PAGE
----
Effect of platelet–lymphocyte ratio and lactate levels obtained on mortality with sepsis and septic shock

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Sepsis is a potentially fatal condition with high treatment costs, and is especially common among the elderly population. The emergency management of septic patients has gained importance.


Herein, we investigated the effect of admission lactate levels and the platelet-lymphocyte ratio (PLR) on the 30-day mortality among patients older than 65 years who were diagnosed with sepsis and septic shock according to the qSOFA criteria at our hospital's emergency department.


This observational study was conducted retrospectively. We obtained information regarding patients' demographic characteristics, comorbid conditions, hemodynamic parameters at admission, initial treatment needs at the emergency department.


131 patients received a diagnosis of sepsis and septic shock at our emergency department in two years. Among these, 45% (n = 59) of the patients died within 30 days of admission. Forty (30.5%) patients required mechanical ventilation. There was a significant difference between the survival and non-survival groups with regard to systolic and diastolic blood pressures (p = 0.013 and 0.045, respectively). There were significant differences between the two groups with respect to the Glasgow Coma Scale score (p < 0.001) and BUN levels (p < 0.001). The mortality status according to qSOFA scores was revealed a significant difference between the two groups (p < 0.001).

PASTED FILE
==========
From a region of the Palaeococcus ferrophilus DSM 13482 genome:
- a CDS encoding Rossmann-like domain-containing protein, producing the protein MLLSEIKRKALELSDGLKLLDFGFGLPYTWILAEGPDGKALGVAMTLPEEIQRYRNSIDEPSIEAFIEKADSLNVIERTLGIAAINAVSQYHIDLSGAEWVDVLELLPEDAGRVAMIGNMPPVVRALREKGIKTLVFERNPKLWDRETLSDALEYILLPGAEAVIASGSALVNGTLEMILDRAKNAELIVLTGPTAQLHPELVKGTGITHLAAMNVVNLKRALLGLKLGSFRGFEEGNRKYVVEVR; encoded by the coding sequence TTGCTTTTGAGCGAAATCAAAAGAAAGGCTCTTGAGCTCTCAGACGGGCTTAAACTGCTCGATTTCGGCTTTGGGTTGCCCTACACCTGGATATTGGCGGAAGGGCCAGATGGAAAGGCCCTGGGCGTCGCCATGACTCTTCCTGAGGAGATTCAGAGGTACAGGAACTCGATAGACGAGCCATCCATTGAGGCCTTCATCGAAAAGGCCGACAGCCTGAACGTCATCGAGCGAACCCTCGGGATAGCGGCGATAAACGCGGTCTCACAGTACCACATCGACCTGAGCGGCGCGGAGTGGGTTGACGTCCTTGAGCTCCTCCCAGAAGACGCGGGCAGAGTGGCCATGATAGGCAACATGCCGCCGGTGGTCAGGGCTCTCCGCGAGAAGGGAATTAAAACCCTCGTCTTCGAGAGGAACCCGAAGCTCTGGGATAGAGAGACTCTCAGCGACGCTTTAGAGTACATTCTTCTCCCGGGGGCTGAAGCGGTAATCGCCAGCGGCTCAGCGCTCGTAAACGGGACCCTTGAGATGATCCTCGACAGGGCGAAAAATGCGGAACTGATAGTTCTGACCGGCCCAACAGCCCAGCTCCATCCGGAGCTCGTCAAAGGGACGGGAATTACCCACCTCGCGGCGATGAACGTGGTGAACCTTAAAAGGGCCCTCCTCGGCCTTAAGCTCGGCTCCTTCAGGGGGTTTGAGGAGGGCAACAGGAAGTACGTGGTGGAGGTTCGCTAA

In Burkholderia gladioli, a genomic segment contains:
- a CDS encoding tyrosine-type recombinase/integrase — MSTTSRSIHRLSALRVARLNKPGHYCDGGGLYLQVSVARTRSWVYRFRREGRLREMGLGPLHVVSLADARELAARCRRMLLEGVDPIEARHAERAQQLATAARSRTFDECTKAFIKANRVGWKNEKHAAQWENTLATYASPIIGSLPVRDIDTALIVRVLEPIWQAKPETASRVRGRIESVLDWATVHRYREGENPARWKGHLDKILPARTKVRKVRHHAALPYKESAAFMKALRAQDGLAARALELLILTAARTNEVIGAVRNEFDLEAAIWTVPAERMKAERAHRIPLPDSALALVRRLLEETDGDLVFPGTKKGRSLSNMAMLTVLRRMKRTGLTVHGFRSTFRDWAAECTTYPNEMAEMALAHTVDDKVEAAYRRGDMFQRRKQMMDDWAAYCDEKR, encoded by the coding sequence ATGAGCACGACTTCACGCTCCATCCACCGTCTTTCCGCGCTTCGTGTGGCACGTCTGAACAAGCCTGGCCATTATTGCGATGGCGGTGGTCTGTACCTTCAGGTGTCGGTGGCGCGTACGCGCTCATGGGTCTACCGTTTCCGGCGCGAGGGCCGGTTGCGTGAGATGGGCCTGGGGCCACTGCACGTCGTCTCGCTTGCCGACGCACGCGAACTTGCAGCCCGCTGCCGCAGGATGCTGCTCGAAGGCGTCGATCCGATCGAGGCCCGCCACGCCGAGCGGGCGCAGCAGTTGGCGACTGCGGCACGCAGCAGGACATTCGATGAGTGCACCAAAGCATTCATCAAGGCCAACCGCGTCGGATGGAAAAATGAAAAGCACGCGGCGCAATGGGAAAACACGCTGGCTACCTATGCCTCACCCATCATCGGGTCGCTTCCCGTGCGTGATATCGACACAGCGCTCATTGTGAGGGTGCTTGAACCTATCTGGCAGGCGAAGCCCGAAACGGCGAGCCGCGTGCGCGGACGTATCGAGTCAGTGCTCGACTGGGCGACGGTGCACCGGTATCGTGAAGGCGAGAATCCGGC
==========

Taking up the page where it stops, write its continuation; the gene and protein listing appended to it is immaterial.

Our results showed that the patients who died within 30 days of admission and those who did not had comparable PLR and lactate levels (p = 0.821 and 0.120, respectively). We opine that serial lactate measurements would be more useful than a single admission lactate measurement for the prediction of mortality.

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